Millions of People Are Owed Money From Airlines—Here's How to See If You're One of Them

iStock
iStock

Air travel not only costs you money—it can also end up costing you a lot of valuable time otherwise spent at your destination. No matter how much you pay to secure a seat on a plane, flight delays and cancellations are impossible to anticipate. Fortunately, there are cases where airlines will compensate you for that lost time, and a new service called AirHelp makes it easier to claim the money you’re owed.

To use AirHelp, you can start by either visiting the website or downloading the app from the App Store or Google Play. Next, submit the information for a flight you had booked sometime in the past three years that was disrupted. If you were set to fly out of New York to Chicago last Thanksgiving, for example, you would input the names of both airports, give the airline, flight number, and departure date, and specify if the flight was delayed, canceled, or if you were bumped from the flight and how long you were left waiting at the airport (you can also say what reason the airline gave you, if you remember). Based on this information, AirHelp will tell you if you’re eligible for compensation and how much is owed. That way, you can reach out to the airline knowing what to expect.

According to AirHelp, over 9 million air passengers are eligible for compensation for disrupted flights annually, but many of them never follow up with the airlines that owe them money. More than $413 million was left unclaimed in 2017 just from delayed flights from the U.S. to Europe. That means that people are missing out on up to hundreds of dollars per flight that could be funding their next getaway.

If you’re one of the many flyers who was inconvenienced by bad weather this winter, check AirHelp to see if it's worth pursuing a claim. Here are some tips for receiving the biggest flight reimbursement possible.

Looking to Downsize? You Can Buy a 5-Room DIY Cabin on Amazon for Less Than $33,000

Five rooms of one's own.
Five rooms of one's own.
Allwood/Amazon

If you’ve already mastered DIY houses for birds and dogs, maybe it’s time you built one for yourself.

As Simplemost reports, there are a number of house kits that you can order on Amazon, and the Allwood Avalon Cabin Kit is one of the quaintest—and, at $32,990, most affordable—options. The 540-square-foot structure has enough space for a kitchen, a bathroom, a bedroom, and a sitting room—and there’s an additional 218-square-foot loft with the potential to be the coziest reading nook of all time.

You can opt for three larger rooms if you're willing to skip the kitchen and bathroom.Allwood/Amazon

The construction process might not be a great idea for someone who’s never picked up a hammer, but you don’t need an architectural degree to tackle it. Step-by-step instructions and all materials are included, so it’s a little like a high-level IKEA project. According to the Amazon listing, it takes two adults about a week to complete. Since the Nordic wood walls are reinforced with steel rods, the house can withstand winds up to 120 mph, and you can pay an extra $1000 to upgrade from double-glass windows and doors to triple-glass for added fortification.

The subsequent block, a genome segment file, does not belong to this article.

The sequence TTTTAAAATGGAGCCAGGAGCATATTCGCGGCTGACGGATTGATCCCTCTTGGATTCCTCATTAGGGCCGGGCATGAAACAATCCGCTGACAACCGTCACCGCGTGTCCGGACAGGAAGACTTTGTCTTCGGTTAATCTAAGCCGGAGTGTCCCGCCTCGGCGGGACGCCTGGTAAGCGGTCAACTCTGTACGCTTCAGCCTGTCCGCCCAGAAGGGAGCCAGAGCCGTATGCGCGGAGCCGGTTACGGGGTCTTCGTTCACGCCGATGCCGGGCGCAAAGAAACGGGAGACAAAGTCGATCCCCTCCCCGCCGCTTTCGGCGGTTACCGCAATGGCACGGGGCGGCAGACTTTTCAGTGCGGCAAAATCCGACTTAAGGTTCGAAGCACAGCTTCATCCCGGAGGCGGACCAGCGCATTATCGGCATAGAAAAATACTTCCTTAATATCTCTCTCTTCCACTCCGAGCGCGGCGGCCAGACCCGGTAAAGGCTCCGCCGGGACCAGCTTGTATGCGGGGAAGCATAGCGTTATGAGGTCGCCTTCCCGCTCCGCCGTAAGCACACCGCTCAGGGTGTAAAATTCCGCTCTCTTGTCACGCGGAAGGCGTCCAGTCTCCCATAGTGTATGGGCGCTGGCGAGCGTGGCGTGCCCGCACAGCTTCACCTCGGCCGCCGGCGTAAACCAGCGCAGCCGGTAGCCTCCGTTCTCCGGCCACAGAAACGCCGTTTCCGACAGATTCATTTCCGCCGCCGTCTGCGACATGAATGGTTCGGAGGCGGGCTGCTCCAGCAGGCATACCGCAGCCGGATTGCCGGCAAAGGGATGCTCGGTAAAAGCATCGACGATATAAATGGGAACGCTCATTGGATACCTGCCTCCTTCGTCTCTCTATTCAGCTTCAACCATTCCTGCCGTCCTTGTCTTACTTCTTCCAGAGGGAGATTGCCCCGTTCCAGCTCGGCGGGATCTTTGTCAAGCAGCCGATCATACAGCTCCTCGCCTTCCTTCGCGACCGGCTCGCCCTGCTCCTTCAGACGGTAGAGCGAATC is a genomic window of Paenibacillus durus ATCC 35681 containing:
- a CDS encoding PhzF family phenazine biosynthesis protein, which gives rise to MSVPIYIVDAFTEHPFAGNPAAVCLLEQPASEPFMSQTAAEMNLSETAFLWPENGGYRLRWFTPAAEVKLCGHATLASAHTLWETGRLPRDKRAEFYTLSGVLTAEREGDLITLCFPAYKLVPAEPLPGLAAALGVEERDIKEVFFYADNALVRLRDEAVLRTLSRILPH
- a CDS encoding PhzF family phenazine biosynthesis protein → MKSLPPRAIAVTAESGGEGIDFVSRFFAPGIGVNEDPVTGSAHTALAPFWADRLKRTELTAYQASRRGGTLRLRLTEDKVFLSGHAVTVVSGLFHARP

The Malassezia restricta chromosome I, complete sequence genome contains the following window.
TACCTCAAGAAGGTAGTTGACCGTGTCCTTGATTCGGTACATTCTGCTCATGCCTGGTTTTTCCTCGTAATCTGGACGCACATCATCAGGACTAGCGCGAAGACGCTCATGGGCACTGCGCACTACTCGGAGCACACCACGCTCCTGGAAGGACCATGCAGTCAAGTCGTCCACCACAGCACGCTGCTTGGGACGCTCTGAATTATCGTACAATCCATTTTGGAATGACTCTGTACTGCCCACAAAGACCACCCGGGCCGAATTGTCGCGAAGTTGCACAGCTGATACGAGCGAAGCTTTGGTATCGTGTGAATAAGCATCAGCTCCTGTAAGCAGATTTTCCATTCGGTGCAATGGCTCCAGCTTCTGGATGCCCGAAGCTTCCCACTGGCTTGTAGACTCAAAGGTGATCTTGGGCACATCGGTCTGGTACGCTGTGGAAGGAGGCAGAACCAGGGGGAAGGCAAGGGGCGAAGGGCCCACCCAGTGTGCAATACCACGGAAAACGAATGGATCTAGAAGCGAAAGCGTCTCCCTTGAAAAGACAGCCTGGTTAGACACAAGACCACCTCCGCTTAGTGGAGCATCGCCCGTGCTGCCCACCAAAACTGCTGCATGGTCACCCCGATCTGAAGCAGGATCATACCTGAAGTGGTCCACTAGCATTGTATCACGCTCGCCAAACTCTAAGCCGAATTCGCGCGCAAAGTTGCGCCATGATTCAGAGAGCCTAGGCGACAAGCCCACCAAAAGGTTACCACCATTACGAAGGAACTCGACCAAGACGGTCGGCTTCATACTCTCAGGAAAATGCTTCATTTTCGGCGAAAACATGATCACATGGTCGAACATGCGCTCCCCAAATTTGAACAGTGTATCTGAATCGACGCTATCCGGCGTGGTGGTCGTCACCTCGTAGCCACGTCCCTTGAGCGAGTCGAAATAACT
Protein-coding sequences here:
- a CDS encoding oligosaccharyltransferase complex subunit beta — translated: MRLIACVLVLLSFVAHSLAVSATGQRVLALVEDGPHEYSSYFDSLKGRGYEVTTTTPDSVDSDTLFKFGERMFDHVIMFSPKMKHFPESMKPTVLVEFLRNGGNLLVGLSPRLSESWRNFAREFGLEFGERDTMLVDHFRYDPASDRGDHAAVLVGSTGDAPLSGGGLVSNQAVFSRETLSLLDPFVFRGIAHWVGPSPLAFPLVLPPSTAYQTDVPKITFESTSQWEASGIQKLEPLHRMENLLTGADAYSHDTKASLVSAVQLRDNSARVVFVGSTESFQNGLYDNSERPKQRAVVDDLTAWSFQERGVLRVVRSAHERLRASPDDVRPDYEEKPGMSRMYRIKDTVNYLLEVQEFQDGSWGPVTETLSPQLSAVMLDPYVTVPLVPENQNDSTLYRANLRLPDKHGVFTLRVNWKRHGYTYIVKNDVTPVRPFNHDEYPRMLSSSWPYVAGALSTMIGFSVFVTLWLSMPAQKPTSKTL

Sadly, the cool ceiling lamp is not included.Allwood/Amazon

Though everything you need for the shell of the house comes in the kit, you will need to purchase whatever goes inside it: toilet, shower, sink, stove, insulation, and all other furnishings. You can also customize the blueprint to fit your own plans for the space; maybe, for example, you’re going to use the house as a small event venue, and you’d rather have two or three large, airy rooms and no kitchen or bedroom.

Intrigued? Find out more here.

[h/t Simplemost]

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More Than 38,000 Pounds of Ground Beef Has Been Recalled

Beef-ware.
Beef-ware.
Angele J, Pexels

Your lettuce-based summer salads are safe for the moment, but there are other products you should be careful about using these days: Certain brands of hand sanitizer, for example, have been recalled for containing methanol. And as Real Simple reports, the U.S. Department of Agriculture’s Food Safety Inspection Service (FSIS) recently recalled 38,406 pounds of ground beef.

When JBS Food Canada ULC shipped the beef over the border from its plant in Alberta, Canada, it somehow skirted the import reinspection process, so FSIS never verified that it met U.S. food safety standards. In other words, we don’t know if there’s anything wrong with it—and no reports of illness have been tied to it so far—but eating unapproved beef is simply not worth the risk.

The beef entered the country on July 13 as raw, frozen, boneless head meat products, and Balter Meat Company processed it into 80-pound boxes of ground beef. It was sent to holding locations in Florida, Georgia, North Carolina, and South Carolina before heading to retailers that may not be specific to those four states. According to a press release, FSIS will post the list of retailers on its website after it confirms them.

In the meantime, it’s up to consumers to toss any ground beef with labels that match those here [PDF]. Keep an eye out for lot codes 2020A and 2030A, establishment number 11126, and use-or-freeze-by dates August 9 and August 10.

[h/t Real Simple]